Good news for nonprofits, universities, and foundations: charitable giving is on the rise. According to Giving USA, charitable giving grew nearly 5 percent in 2013 over 2012. Total giving revenues last year totaled $12.5 billion.

There are plenty of ways to ask for gifts, from online forms to in-person requests and special giving events. Another great way to connect with prospects is through good old-fashioned direct mail.

Mailed pieces help foster relationships by offering a personal touch. They may seem old-school. But backed by 21st-century data, direct mail can help organizations understand and speak to their constituents more effectively than ever.

If you decide to use personalized direct mail to raise funds, keep the following best practices in mind:

Understand that personalization is more than just swapping out a name.

Personalized print used to mean simply adding a recipient’s name to a letter’s salutation. Now, it’s much more than that. Based on the information you’ve collected about your donor base, you can use different copy, imagery, and calls to action based on your audience segments. For example, if you’re a college with a dozen different degree programs, you could send a different message to alumni of each group.

Show donors that you care.

Nonprofits couldn’t exist without donors. And there’s nothing more important than acknowledging gifts. This means showing supporters that you know their giving history. This could be as simple as saying, “We appreciate your gift of $100 last quarter,” or, “Thanks for your support over the past 3 years.” It also means saying thank you each and every time a gift is made.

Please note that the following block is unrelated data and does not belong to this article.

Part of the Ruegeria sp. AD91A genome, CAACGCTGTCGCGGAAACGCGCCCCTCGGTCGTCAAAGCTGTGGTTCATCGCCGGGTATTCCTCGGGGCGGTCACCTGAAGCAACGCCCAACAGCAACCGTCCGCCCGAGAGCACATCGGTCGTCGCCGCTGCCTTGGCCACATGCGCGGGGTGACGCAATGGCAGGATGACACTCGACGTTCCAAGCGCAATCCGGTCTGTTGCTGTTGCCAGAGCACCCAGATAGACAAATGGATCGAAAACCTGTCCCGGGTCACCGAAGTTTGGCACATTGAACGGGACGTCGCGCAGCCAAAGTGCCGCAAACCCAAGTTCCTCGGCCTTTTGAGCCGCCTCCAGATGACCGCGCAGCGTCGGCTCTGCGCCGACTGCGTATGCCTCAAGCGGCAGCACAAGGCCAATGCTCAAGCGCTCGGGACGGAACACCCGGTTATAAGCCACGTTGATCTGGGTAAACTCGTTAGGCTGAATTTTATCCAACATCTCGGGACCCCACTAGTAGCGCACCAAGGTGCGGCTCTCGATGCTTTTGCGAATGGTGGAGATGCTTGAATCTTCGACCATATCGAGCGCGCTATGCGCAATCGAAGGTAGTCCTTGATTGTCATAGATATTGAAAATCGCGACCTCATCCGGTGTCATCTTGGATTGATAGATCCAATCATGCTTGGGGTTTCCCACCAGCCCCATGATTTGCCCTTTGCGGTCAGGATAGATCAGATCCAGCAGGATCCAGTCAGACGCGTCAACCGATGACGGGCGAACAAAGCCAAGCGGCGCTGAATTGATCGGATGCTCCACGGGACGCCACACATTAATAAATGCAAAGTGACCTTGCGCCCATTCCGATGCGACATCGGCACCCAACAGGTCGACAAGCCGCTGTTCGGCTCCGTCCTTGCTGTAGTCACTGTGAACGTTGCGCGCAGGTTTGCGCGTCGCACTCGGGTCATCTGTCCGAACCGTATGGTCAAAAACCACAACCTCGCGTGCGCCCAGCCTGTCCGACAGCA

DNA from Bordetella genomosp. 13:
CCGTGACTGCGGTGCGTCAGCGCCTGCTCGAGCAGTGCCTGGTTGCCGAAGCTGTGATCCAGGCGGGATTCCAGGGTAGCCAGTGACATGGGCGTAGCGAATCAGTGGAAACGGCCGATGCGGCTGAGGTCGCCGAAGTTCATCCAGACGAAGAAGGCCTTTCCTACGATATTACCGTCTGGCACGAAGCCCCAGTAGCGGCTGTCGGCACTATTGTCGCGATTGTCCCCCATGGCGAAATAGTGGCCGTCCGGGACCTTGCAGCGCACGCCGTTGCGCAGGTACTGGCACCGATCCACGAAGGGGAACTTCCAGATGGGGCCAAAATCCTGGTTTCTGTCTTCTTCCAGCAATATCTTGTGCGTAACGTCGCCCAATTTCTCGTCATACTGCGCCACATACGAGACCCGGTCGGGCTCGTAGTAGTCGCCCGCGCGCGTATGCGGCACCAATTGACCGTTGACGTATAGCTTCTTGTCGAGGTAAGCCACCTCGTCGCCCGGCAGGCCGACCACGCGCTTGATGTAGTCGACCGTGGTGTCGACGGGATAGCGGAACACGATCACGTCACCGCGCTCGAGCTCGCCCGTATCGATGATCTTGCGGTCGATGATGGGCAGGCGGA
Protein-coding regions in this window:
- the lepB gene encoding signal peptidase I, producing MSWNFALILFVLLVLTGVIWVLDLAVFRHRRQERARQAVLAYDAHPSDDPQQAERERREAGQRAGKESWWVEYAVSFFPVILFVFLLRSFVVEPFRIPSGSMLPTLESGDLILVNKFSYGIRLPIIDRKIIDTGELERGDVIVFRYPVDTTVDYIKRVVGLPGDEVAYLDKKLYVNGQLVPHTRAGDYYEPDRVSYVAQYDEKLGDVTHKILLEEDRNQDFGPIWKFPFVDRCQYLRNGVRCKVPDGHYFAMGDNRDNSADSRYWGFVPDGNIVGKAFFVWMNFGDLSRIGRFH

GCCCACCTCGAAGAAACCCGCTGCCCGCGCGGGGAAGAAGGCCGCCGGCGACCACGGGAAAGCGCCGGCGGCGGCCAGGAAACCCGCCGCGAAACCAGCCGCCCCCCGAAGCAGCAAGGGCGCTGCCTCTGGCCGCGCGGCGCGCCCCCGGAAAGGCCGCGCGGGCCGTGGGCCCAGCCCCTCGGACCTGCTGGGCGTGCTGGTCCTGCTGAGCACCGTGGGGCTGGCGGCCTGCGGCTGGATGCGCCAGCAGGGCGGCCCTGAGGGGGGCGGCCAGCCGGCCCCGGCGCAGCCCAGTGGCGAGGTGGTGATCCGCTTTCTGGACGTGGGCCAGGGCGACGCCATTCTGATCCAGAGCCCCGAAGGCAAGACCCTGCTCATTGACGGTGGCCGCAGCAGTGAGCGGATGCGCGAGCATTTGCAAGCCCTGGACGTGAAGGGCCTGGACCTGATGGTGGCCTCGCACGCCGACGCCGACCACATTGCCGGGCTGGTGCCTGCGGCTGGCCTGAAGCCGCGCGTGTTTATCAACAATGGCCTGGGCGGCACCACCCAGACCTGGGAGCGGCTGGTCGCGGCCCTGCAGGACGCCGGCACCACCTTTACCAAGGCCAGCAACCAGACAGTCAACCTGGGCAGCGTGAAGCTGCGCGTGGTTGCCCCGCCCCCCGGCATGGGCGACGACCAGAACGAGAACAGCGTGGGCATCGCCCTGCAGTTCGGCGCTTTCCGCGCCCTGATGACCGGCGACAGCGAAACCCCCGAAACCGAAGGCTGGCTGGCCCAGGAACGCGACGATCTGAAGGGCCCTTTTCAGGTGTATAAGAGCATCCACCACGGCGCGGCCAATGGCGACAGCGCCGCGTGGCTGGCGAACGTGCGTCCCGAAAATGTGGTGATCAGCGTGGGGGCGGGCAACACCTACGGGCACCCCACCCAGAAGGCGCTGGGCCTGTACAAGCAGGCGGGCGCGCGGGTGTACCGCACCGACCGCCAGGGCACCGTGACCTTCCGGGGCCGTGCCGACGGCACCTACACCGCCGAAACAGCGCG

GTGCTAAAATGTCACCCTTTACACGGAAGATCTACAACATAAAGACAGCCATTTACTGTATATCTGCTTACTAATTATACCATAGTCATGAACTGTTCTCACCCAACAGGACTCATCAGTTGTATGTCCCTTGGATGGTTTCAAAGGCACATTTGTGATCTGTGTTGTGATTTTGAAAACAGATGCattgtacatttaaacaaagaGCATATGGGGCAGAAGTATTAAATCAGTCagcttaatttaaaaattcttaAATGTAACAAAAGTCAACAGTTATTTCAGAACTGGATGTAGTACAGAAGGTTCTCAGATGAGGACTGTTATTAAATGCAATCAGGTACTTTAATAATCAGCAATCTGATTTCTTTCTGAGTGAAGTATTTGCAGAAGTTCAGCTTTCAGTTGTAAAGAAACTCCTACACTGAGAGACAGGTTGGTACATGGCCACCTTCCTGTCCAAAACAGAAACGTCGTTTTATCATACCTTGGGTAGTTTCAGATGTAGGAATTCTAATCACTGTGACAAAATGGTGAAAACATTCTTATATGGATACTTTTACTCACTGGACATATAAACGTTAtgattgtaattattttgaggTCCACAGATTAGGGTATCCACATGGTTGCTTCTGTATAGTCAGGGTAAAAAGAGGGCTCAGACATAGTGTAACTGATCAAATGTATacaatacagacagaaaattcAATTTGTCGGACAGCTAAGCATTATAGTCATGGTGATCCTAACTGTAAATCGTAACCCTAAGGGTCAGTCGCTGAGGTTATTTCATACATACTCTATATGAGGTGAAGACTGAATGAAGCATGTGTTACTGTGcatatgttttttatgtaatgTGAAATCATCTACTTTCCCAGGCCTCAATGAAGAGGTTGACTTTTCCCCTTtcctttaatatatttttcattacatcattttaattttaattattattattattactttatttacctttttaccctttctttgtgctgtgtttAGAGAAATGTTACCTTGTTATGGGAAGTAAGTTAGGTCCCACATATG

Explain how gifts are helping.

Most people give to organizations that whose mission they identify with. And a great way to give donors the warm fuzzies is to show them exactly how their contributions are making a difference. (Like this mailer for the Artemis Center: $75 buys one hour of operation of the Domestic Violence Hotline, while $100 pays for an hour of therapy for a child). Messages like these make donors feel engaged in what your organization is working to accomplish.

Make communications meaningful.

Rather than bombarding supporters with messages, reach out just a few times in a memorable, meaningful way. A 2013 donor survey revealed that the largest gifts were received by organizations that made between 4 and 6 requests per year. Keep in mind that not every mailing has to include an “ask”—you can also use direct mail simply to share progress or show appreciation to your donor base.

Gather—and act on—donor data.

As with all types of personalized print, the better you understand your recipients, the better you can speak to them. Collect information on supporters’ ages, professions, and interests. Over time, track donors’ giving trends. This can help you determine what percentage increase in giving to request each year.

The old business principle that “it’s easier to keep a customer than find a new one” holds true for charitable donors. A major part of fundraising organizations’ work is caring for its existing supporters and prospects.

Another key goal is moving donors up the “giving pyramid.” This means building relationships that mature and strengthen over time.

Personalized print can help organizations achieve both goals. Timesaving automation combined with a human touch can drive giving—and keep nonprofits’ supporter bases engaged.

Need help using personalized print in your organization? Give Oregon Printing Communications a call today.